A Beautiful Day In The Neighborhood

Welcome to the Trending Pop Culture movie reviews. A Beautiful Day In The Neighborhood, arriving in theaters November 22, 2019.

A Beautiful Day In The Neighborhood – Rated PG (Biography, Drama) Runtime: 108 min. – TriStar Pictures 
Director Marielle Heller
WritersMicah Fitzerman-Blue Noah Harpster
Starring Tom Hanks, Christine Lahti, Matthew Rhys, Susan Kelechi Watson, Chris Cooper, Chris Cooper, Enrico Colantoni, MORE
Budget – $25 million

Official Trailer:

What is it about? Two-time Oscar-winner Tom Hanks portrays Mister Rogers in A Beautiful Day in the Neighborhood, a timely story of kindness triumphing over cynicism, based on the true story of a real-life friendship between Fred Rogers and journalist Lloyd Vogel. After a jaded magazine writer (Emmy winner Matthew Rhys) is assigned a profile of Fred Rogers, he overcomes his skepticism, learning about empathy, kindness, and decency from America’s most beloved neighbor.

Review: As very young child at the time this television show was airing, I was not a fan of it. We were an Electric Company/Sesame Street home. My mother would put the Mr. Rogers show on the small dial set we had and I’d grumble until it was changed to something more worthy of my time. However, this film was somewhat worthy of my time.
If anyone has the preconceived notion that they will see a “Mr. Rogers” biography film when they arrive to the theater, they’ll be a bit disappointed. This film, a real life depiction, has everything to do with a journalist Lloyd Vogel (Matthew Rhys) and the friendship he forges with Mr. Fred Rogers. Lloyd is assigned the dubious task of interviewing the children show host “Mr. Rogers”. A natural pushback first occurs because he’s a “serious journalist”. The reluctance to do so really lends to the character’s build up.
A dark undertone story regarding the co-star journalist was a bit unexpected, but welcomed and also felt out of place at first. It soon weaved its way in its rightful place and within the very strange engaging Fred Rogers. Although the movie makes it clear from the outset, this will in fact not be a Fred Rogers bio-pic, it still misses the mark in explaining why Fred Rogers is so……..eccentric. Tom Hanks is a superb actor and at times makes the audience move in their seat a bit with the uncomfortable demeanor of his character. This reviewer wanted to know, why is Fred so melancholy? What was his childhood truly like? What was he like as a parent? Why does he read the gospel as he does, delivering the word of God unto anyone he touches. Yes, one does not need a reason to read the word of God, but it would be interesting to know why he carries it so close in many moments. Did he lose someone close? Was there a life changing moment? Maybe he just found the gospel to be a helpful tool for his wellbeing and wanted to deliver the message too. Who knows? We certainly don’t. Many of the aforementioned questions were answered in the movie, but were touched on and moved along. Maybe this reviewer wanted more Fred and less Lloyd? But some I spoke to afterwards thought the same way.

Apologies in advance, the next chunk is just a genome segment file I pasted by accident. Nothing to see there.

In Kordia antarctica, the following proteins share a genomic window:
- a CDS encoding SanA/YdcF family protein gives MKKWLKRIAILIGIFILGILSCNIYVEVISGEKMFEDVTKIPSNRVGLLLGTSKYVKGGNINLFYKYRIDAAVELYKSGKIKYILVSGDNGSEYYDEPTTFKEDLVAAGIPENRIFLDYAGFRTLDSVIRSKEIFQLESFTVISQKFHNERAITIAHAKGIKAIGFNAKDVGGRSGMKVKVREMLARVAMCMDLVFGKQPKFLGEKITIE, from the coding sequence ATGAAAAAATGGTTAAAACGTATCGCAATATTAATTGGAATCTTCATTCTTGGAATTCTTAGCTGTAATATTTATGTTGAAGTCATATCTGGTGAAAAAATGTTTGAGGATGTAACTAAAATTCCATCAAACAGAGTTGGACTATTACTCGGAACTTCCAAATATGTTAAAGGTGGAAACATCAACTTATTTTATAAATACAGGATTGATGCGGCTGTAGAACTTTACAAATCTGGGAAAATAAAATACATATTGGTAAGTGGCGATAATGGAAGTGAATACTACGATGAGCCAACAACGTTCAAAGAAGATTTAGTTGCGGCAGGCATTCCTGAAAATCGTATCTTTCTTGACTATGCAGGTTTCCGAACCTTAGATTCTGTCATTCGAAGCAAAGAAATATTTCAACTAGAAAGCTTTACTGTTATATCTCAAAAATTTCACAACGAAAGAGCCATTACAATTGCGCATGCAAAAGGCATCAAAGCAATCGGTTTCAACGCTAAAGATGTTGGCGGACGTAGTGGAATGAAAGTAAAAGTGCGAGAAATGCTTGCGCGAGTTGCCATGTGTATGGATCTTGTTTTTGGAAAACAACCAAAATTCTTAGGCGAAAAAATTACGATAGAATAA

At one point the journalist inquires to Fred Rogers, “Do you ever get angry?” his reply was “yes”, with a very dark followup about a son of his. The audience wanted more, but this wasn’t about Mr. Rogers, right? The anger, in dealing with it, not where it really comes from, was explained in a way that truly avoided an answer.
As said before Tom Hanks is a brilliant actor, but the character he portrays was not dived into as much as this reviewer would have hoped for. More questions about the main character than the co-star. That’s not how it usually works, but actor Matthew Rhys delivers here on his part. He definitely made the relatable transition for the audience to care about his life, his resentment, anger, confusion, his wide spectrum of emotions. A stellar job here. His wife Andrea Vogel, played by Susan Kelechi Watson was a huge addition in adding the whole element within the life of Lloyd Vogel. Susan really brought a realism to the part and every male deserves a female counterpart like her character in their lives. Supportive, yet a strong will to set things straight if need be. Absolutely loved her. Lloyd’s father (Jerry Vogel), played by Chris Cooper was another fantastic supporting cast member. An intricate part in the storyline done so well. Joanne Rogers, wife of Fred, played by Maryann Plunkett became a bit of a head scratcher like the Fred Rogers character. She too, was a bit eccentric and always seemed as though she wanted to say something either profound or scream that’s she’s being kept against her will. Yes, it really felt this way, it was strange. Actress Maryann Plunkett delivered what was given to her and maybe that’s the way it was supposed to come across and this reviewer missed it, but this reviewer was a bit perplexed by her.
Overall a good movie with more questions to ask about the main character than there should be. If you’re looking for a wide explanation about the life of Fred Rogers, you’d be knocking on the wrong door.
Soundtrack: A bevy of folk and 70’s music. Plus lots of Mr. Fred Rogers originals.

TPC Rating: 3 Trending Arrows up (out of 5) from Trending Pop Culture.






Movie reviewer,
Jay Katz

About Post Author